1049 GENIUS, ART AND MADNESS
Distinguished Emeritus Professor Ian A. Aaronson, Medical University of South Carolina, United States of America.
It has been claimed since antiquity that genius and madness are linked. This richly illustrated course will examine the work and personalities of five major artists in order to shed light on this relationship.
Michelangelo Buonarroti is widely acclaimed as the greatest artist of the Italian Renaissance, yet aspects of his behavior raise questions about his mental health. The poet and artist William Blake is regarded as a visionary genius today, but for over a century he was dismissed as a madman. The art of Adolf Wölfli, confined to a mental institution with schizophrenia, not only reveals similarities to that of Blake, but also provides insights into the neurophysiology of the creative process. The angst-ridden paintings of Edvard Munch will be examined in the context of the Nordic psyche, whilst the late paintings of Vincent van Gogh, together with his letters, will be probed for clues about the precise nature of his psychiatric illness. Evidence will be presented that suggests that any creative individual is somewhere along a spectrum extending from the plodder to the genius who lives close to the brink of madness.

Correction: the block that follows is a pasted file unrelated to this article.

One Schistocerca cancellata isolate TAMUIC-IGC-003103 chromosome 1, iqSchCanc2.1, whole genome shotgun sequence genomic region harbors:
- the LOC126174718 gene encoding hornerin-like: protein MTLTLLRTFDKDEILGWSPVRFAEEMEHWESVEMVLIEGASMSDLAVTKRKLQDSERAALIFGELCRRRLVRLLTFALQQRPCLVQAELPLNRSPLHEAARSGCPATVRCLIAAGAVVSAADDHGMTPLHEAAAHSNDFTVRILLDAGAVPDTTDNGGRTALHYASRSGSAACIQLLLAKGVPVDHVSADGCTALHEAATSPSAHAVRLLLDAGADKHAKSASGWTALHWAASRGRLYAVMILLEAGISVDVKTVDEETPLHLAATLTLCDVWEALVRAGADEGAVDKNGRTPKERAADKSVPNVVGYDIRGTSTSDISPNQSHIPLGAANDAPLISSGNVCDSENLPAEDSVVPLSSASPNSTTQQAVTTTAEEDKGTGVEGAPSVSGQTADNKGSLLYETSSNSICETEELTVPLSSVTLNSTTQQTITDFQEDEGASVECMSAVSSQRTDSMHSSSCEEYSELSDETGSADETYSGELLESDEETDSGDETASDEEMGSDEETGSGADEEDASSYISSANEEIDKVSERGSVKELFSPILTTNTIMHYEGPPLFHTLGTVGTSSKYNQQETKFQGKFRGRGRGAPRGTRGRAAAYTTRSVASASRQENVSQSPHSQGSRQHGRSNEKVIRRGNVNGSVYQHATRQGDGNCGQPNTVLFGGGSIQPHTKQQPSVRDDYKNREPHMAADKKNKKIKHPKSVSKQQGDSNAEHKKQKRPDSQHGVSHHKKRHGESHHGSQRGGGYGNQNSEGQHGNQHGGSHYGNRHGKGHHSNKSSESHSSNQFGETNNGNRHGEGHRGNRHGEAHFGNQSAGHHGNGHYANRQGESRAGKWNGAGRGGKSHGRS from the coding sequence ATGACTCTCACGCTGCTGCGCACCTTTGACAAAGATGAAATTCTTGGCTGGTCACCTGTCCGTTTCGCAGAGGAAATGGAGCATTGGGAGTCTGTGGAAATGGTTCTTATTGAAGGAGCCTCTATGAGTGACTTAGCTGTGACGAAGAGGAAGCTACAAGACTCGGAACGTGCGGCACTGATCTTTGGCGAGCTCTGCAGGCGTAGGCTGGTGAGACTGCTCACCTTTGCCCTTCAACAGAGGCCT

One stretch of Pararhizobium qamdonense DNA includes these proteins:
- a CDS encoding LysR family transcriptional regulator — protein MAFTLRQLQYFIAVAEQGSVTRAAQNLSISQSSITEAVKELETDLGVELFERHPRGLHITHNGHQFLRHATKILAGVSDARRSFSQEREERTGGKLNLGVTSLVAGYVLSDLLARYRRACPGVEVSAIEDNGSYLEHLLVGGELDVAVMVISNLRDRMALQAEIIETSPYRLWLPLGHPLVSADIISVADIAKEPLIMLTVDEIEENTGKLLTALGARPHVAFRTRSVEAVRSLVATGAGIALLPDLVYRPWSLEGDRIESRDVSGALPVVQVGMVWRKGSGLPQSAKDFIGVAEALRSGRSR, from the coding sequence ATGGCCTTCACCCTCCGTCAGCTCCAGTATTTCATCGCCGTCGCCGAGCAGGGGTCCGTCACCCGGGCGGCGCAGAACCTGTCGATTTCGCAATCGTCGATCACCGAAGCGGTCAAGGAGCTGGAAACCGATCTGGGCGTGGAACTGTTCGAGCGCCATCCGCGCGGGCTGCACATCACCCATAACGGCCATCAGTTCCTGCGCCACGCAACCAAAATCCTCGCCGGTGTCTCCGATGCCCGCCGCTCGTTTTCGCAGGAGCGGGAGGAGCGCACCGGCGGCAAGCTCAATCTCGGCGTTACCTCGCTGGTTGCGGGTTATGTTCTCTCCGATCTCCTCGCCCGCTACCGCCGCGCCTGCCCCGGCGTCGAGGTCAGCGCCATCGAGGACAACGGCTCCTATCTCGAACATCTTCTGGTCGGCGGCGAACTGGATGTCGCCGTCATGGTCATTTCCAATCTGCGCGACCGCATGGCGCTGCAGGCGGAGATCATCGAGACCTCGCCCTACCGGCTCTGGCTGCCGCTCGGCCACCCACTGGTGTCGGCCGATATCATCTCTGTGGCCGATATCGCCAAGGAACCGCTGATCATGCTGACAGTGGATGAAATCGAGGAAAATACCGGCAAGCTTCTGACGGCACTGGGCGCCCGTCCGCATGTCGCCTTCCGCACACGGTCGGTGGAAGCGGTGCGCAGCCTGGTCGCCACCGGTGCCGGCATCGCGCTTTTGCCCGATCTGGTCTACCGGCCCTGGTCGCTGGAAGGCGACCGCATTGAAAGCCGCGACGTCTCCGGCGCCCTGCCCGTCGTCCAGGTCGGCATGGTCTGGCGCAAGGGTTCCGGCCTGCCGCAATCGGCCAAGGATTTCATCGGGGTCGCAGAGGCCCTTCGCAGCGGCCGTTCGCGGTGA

1. Michelangelo Buonarroti: A Renaissance genius
2. William Blake: Visionary genius or madman?
3. Adolf Wölfli: Insights from the art of the insane
4. Edvard Munch: Anxiety and the Nordic mind
5. Vincent van Gogh: A psychiatric conundrum